- 2nd March 2013
- Posted by: clivebarrett
- Category: The Leader Board
PLEASURE and pain. We’ve all experienced both. Sometimes you have to go through one to fully understand the other. Passing a driving test after failing the first. Getting a job having been turned down for others. Making it around the London Marathon course having been forced to give up through exhaustion the year before.
It applies to business too. And someone who has ‘suffered’ recent painful projects in the workplace is a follower of the Naked Leader, Brendan O’Sullivan.
Brendan shared his observations with Naked Leader devotees in the hope of finding solutions.
His discomfort has come from within the workplace. He explains: ‘Given a couple of “painful” recent projects it got me thinking as to what was the most significant factor that makes a project fail in a large organisation?
‘My observations are that large companies have complex structures and processes. I equate these to traffic systems. They work okay under moderate stress, but if there is one significant breakdown or failure to operate within the rules of the road, then localised chaos ensues with varying degrees of impact around the incident
Brendan believes the analogy works on many levels and he adds:
‘There are three areas in particular.
1. We try to design our IT processes to eliminate choke points.
2. We sometimes concentrate on the quality and resilience of critical parts
of our processes more than other parts of the system.
3. It highlights the need for “emergency services” – although we don’t often
see much expenditure or attention in this area.
‘It’s easy to recognise and understand a car smash or a traffic jam being akin to a project that has hit the buffers,’ Brendan continues. ‘However, like dodgy traffic lights, or a faulty vehicle, projects exhibit symptoms long before the wheels come off! Disgruntled developers, disassociated sponsors and repeated failure to meet target dates, are typical warning signs.
‘So what sort of incident is most likely to muck up these sorts of systems? ‘Well, my belief is that the most common cause of large project failure is caused by two things. The first is people acting in a fashion that does not fully satisfy the expectations of the organisation’s “system”. And the second is failure to spot it until after the project is seriously maimed.’
Brendan goes on: ‘If the doctor attending a serious accident helped out with mopping up oil spills – people would die or suffer long-term damage unnecessarily. Road repairers directing traffic – instead of calling in the police – would cause worse problems due to their lack of communication with the traffic control centre that had visibility of the traffic flows in the surrounding areas. Etc, etc.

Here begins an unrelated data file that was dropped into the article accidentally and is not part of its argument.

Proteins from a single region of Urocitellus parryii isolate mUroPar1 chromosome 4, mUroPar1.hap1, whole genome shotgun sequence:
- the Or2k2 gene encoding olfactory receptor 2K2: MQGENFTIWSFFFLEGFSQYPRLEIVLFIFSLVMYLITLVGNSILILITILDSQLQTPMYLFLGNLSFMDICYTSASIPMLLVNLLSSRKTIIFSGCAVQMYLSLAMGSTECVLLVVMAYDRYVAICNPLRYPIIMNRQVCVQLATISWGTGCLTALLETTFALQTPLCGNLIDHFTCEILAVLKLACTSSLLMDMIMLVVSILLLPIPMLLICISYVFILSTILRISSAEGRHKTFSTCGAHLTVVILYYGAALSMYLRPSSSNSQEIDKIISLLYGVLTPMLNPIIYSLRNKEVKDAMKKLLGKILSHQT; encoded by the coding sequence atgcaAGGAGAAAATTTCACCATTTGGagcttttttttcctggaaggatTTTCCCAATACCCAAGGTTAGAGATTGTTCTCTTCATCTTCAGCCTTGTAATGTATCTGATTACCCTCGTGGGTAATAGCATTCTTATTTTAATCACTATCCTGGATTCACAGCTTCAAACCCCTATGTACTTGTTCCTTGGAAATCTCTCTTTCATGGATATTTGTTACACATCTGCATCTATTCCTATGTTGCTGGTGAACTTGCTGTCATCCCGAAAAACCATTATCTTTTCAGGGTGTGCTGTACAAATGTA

‘A typical way to prevent this happening is well known. Auditing of projects – but how many audits concentrate only on existence of signed-off documents?
‘What about customer and team member interviews? Risk and issue spot-check workshops? Background monitoring of warning signs such as missed deadlines? Personally I’d prefer to see a culture where projects can call in help early.
‘Culturally this is counter-intuitive. Individuals try to sort it out themselves, often compounding the problem by controlling the “message” rather than opening the debate to truly understand the problem.’
With a wealth of work experience, Brendan can speak with authority and he adds:
‘I’ve worked for six large organisations, none of which concentrated on their emergency services! Some had a few detectives (internal auditors) who investigated various disciplines, but none appeared to have anyone who could considered to be a holistic practitioner!
‘Even when audit teams/project office/project sponsors called in the “authorities”, the responses have been mixed. Little or no training is given on how to rescue either the individuals or cargos. No well-oiled, well-practised routine is triggered.
‘How often do the cavalry turn up much too late, so that the only practical assistance possible is to shovel up the still-smouldering ashes. Some organisations had the equivalent of storm-troopers who conducted project reviews – culminating in a report, citing catalogues of process and personal failings. I can’t think of one that offered the equivalent of a voluntary drop-in centre!
‘We would not be content living in a society that put little training and expertise into its emergency services so why do we accept this at work.’